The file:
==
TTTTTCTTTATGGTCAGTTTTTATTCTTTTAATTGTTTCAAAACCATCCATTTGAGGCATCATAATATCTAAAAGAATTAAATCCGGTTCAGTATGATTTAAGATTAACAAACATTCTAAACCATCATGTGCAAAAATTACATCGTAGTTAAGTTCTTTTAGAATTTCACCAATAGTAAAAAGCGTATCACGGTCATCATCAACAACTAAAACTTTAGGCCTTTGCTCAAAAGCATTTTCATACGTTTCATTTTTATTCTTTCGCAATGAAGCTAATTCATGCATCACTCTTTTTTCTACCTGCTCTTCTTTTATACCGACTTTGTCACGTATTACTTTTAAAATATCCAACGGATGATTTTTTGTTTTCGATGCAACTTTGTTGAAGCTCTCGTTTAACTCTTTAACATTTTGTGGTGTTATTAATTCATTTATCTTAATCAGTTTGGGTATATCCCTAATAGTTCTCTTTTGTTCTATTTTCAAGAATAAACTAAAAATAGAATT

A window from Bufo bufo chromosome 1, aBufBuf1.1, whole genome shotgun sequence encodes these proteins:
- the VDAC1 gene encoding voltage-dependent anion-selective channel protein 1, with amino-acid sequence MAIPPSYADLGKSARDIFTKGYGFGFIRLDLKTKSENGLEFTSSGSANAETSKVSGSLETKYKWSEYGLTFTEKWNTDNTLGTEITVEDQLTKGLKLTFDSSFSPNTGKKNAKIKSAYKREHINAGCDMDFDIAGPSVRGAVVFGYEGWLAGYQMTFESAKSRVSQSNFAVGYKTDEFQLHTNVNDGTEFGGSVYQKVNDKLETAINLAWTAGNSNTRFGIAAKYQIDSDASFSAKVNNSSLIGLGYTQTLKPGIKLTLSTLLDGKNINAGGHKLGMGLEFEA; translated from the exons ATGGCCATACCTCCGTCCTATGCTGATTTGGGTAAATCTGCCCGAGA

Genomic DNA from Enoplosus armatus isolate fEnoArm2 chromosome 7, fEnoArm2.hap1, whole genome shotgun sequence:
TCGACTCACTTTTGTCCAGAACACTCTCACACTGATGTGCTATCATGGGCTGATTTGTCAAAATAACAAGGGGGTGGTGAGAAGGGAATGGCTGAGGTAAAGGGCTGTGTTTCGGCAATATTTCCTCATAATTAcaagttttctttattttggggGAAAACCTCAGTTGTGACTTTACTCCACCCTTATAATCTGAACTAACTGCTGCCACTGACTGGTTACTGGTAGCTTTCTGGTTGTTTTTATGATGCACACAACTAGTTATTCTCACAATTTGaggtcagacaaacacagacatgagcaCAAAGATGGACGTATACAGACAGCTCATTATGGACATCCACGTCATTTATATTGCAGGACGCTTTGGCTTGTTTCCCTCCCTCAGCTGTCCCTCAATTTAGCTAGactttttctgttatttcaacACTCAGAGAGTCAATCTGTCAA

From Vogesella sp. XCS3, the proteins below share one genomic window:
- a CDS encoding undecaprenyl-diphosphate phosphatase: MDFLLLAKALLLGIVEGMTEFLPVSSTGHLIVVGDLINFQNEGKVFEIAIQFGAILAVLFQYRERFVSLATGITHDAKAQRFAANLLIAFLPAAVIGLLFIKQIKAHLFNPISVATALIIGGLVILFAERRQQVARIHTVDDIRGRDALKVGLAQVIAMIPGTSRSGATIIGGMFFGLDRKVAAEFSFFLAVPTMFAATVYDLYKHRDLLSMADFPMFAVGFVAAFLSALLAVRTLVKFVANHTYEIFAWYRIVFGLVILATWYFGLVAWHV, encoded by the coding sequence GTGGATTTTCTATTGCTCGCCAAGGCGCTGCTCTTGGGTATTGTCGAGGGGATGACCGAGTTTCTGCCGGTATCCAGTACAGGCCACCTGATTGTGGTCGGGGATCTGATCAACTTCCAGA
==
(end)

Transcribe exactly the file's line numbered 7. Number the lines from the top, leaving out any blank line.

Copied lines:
- a CDS encoding undecaprenyl-diphosphate phosphatase: MDFLLLAKALLLGIVEGMTEFLPVSSTGHLIVVGDLINFQNEGKVFEIAIQFGAILAVLFQYRERFVSLATGITHDAKAQRFAANLLIAFLPAAVIGLLFIKQIKAHLFNPISVATALIIGGLVILFAERRQQVARIHTVDDIRGRDALKVGLAQVIAMIPGTSRSGATIIGGMFFGLDRKVAAEFSFFLAVPTMFAATVYDLYKHRDLLSMADFPMFAVGFVAAFLSALLAVRTLVKFVANHTYEIFAWYRIVFGLVILATWYFGLVAWHV, encoded by the coding sequence GTGGATTTTCTATTGCTCGCCAAGGCGCTGCTCTTGGGTATTGTCGAGGGGATGACCGAGTTTCTGCCGGTATCCAGTACAGGCCACCTGATTGTGGTCGGGGATCTGATCAACTTCCAGA